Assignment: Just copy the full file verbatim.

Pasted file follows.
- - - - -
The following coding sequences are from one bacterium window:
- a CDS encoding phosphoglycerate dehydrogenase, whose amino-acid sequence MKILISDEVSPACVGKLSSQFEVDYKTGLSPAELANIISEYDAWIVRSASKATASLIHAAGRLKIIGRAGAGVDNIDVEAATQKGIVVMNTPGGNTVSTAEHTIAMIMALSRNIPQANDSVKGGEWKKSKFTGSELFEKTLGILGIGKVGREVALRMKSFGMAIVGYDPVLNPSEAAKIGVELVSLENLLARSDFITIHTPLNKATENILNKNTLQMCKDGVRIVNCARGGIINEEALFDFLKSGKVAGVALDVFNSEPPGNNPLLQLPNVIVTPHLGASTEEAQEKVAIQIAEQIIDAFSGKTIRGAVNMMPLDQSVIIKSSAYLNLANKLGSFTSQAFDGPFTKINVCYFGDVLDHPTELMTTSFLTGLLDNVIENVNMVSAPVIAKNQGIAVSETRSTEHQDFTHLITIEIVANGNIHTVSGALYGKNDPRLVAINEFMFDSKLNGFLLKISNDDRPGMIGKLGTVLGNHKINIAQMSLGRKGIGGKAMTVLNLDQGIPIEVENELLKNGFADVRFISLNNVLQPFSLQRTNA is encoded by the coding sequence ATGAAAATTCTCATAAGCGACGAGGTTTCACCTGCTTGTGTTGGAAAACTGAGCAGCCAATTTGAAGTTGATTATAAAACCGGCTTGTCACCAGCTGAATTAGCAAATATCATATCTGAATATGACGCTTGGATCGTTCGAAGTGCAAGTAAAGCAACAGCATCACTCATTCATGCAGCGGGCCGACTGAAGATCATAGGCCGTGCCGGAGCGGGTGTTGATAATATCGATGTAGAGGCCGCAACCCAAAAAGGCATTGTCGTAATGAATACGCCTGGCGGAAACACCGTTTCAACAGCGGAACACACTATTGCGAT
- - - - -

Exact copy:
The following coding sequences are from one bacterium window:
- a CDS encoding phosphoglycerate dehydrogenase, whose amino-acid sequence MKILISDEVSPACVGKLSSQFEVDYKTGLSPAELANIISEYDAWIVRSASKATASLIHAAGRLKIIGRAGAGVDNIDVEAATQKGIVVMNTPGGNTVSTAEHTIAMIMALSRNIPQANDSVKGGEWKKSKFTGSELFEKTLGILGIGKVGREVALRMKSFGMAIVGYDPVLNPSEAAKIGVELVSLENLLARSDFITIHTPLNKATENILNKNTLQMCKDGVRIVNCARGGIINEEALFDFLKSGKVAGVALDVFNSEPPGNNPLLQLPNVIVTPHLGASTEEAQEKVAIQIAEQIIDAFSGKTIRGAVNMMPLDQSVIIKSSAYLNLANKLGSFTSQAFDGPFTKINVCYFGDVLDHPTELMTTSFLTGLLDNVIENVNMVSAPVIAKNQGIAVSETRSTEHQDFTHLITIEIVANGNIHTVSGALYGKNDPRLVAINEFMFDSKLNGFLLKISNDDRPGMIGKLGTVLGNHKINIAQMSLGRKGIGGKAMTVLNLDQGIPIEVENELLKNGFADVRFISLNNVLQPFSLQRTNA is encoded by the coding sequence ATGAAAATTCTCATAAGCGACGAGGTTTCACCTGCTTGTGTTGGAAAACTGAGCAGCCAATTTGAAGTTGATTATAAAACCGGCTTGTCACCAGCTGAATTAGCAAATATCATATCTGAATATGACGCTTGGATCGTTCGAAGTGCAAGTAAAGCAACAGCATCACTCATTCATGCAGCGGGCCGACTGAAGATCATAGGCCGTGCCGGAGCGGGTGTTGATAATATCGATGTAGAGGCCGCAACCCAAAAAGGCATTGTCGTAATGAATACGCCTGGCGGAAACACCGTTTCAACAGCGGAACACACTATTGCGAT